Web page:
CEO at Econsultancy
26 November 2000 19:00pm
You’d be hard pushed to miss Homechoice’s “TV Revolution” advertising at the moment. I heard that they were spending £15m in total?
It is increasingly crunch time for Homechoice with broadband internet, PS2, TiVo and Replay TV arriving on the scene in the UK the competition for subscribers after on demand through-the-TV entertainment (in its various guises) is fast hotting up. The winter evenings and the approach of Christmas also mean TV entertainment is increasingly uppermost in consumers’ minds.
I haven’t read of any subscriber uptake figures for Homechoice or what their targets are, but as one the very first Homechoice customers I thought it might be interesting to review how successful their proposition is from a customer’s perspective.
As with many of its ‘early adopters’ I actually bought into Homechoice for its high speed internet component. The TV Video on Demand (VOD) proposition is their core offering and where they hope to make their money. There is no mention of the internet in their current advertising – probably a good thing as it would risk confusing the message to the mass market.
Back in February (2000) I had finally had enough of the slow and unreliable internet connection I was getting from home through my 56k modem. I knew ADSL and cable modems were coming but I didn’t want to wait for them and so resigned myself to getting ISDN put in at home. I ordered BT’s Home Highway service despite feeling that is was way overpriced.
The next day I received a Homechoice leaflet through the post. As I live in North West London I was amongst the very first people to be offered the service. Here was VOD and ADSL based high speed internet for just £19.99 flat fee per month. Compared to the costs of ISDN or BT’s ADSL offering (£39.99 a month) this looked too good to be true. I immediately order the service. So sometimes direct mail does work….
The installation (about 3 weeks later) involved a visit from a BT engineer followed by a Homechoice engineer who also tested and introduced me to the service. The whole thing took about 2 hours and I was left with the choice of a free first time film to watch. Beware if you don’t like cables and boxes – Homechoice needs 3 black boxes to work: the set top box, BT’s ADSL modem and a Homechoice router / splitter.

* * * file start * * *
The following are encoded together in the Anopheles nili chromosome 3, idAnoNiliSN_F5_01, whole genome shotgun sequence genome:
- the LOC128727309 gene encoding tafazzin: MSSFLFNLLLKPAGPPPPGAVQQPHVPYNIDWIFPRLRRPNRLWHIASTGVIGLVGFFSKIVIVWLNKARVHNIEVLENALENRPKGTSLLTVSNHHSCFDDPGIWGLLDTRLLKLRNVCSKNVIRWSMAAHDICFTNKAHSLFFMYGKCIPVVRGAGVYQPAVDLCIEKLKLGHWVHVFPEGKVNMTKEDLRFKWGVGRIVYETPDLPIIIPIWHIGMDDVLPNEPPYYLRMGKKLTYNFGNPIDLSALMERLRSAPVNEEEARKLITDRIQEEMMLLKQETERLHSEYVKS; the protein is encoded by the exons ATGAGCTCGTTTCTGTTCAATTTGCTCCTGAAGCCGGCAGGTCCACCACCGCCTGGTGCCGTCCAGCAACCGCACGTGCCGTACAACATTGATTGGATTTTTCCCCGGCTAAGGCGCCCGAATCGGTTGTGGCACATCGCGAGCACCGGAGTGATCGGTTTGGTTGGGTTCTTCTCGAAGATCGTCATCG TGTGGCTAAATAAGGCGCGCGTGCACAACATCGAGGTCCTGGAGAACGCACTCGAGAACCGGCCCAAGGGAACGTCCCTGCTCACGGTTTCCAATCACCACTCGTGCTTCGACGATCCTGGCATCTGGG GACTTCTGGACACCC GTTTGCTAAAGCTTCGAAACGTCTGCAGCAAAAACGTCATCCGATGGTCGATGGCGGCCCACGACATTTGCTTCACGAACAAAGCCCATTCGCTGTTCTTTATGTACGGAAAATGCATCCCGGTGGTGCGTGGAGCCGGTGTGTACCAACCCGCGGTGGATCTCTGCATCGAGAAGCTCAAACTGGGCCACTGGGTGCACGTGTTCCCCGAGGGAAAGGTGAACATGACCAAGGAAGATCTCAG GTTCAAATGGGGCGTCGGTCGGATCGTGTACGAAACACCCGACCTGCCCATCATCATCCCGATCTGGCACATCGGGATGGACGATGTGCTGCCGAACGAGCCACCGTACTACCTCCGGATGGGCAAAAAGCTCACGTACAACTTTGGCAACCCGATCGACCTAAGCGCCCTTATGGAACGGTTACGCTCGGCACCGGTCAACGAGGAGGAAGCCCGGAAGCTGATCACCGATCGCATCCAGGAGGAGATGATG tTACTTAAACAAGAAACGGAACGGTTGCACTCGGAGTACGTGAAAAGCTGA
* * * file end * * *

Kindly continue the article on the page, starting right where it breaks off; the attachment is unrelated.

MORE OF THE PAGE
So what’s the low down on speed and quality of service? Homechoice, along with all other ADSL service providers, uses BT’s infrastructure which only delivers 512kbps downstream and 256kbps upstream as standard. To get higher speeds the service provider has to upgrade the servers at the local BT exchanges at their own cost. Homechoice has had to do this to provide the VOD service to the TV. They have a total bandwidth of around 1.4mbps to play with. Broadcast purists would say that 1.4mbps is not enough to deliver ‘broadcast quality’ TV and it is true that the quality of the VOD you get through Homechoice is not brilliant. However, I think it is easily ‘good enough’ and certainly at least as good as the VHS quality you typically get from a rented video.
What is not entirely clear is that although the internet connectivity is indeed ADSL based it is limited to 115kbps. Why? Because the service is delivered into your PC through a COM port meaning there is a hardware limitation on data throughput. Homechoice are effectively ensuring that their core VOD service can deliver by capping the bandwidth that the internet service uses. That said, I get a reliable 12-14 kilobytes per second download speed which is a good 3 times faster than my modem (and much more reliable), faster than a single ISDN line and not far off dual ISDN (128 kbps). I haven’t yet experienced slow connection speeds due to high contention ratios with other local service users though I am wary that I have this to look forward to. All in all I can’t complain for £19.99 a month for unlimited use.
The service hasn’t always been available, which is always frustrating, and the process you need to go through to ‘reboot’ the various boxes when the system crashes is complicated. However, their customer service has always been very friendly and efficient. We’ll see if this goes to pot following the huge influx of customers they must be expecting following their recent advertising.
I haven’t used the full range of their VOD services yet (e.g. music videos, sports events) but I will say that we haven’t been back to the video shop since Homechoice arrived into our home. Blockbusters beware.
Longer term Homechoice’s survival will depend on the quality of the content that they can afford to buy the rights to. Presently they have a library of around 700 films that you can call up on demand, paying between £1.50 and £3.95 for 24hr access to the film. There is a danger that you fast run out of films that you actually want to watch, so just like a TV channel, Homechoice will have to make sure they continue to attract new subscribers and pull the crowds with big hitting content.
Overall, Homechoice has a good proposition with acceptable levels of quality, at a good price. The question is, with competition increasing, can they afford to keep advertising and buying in the content they’ll need? At the moment every customer that Homechoice takes on is adding to their losses, but they’re clearly banking on large future PPV revenue from their VOD services. Good luck to them.
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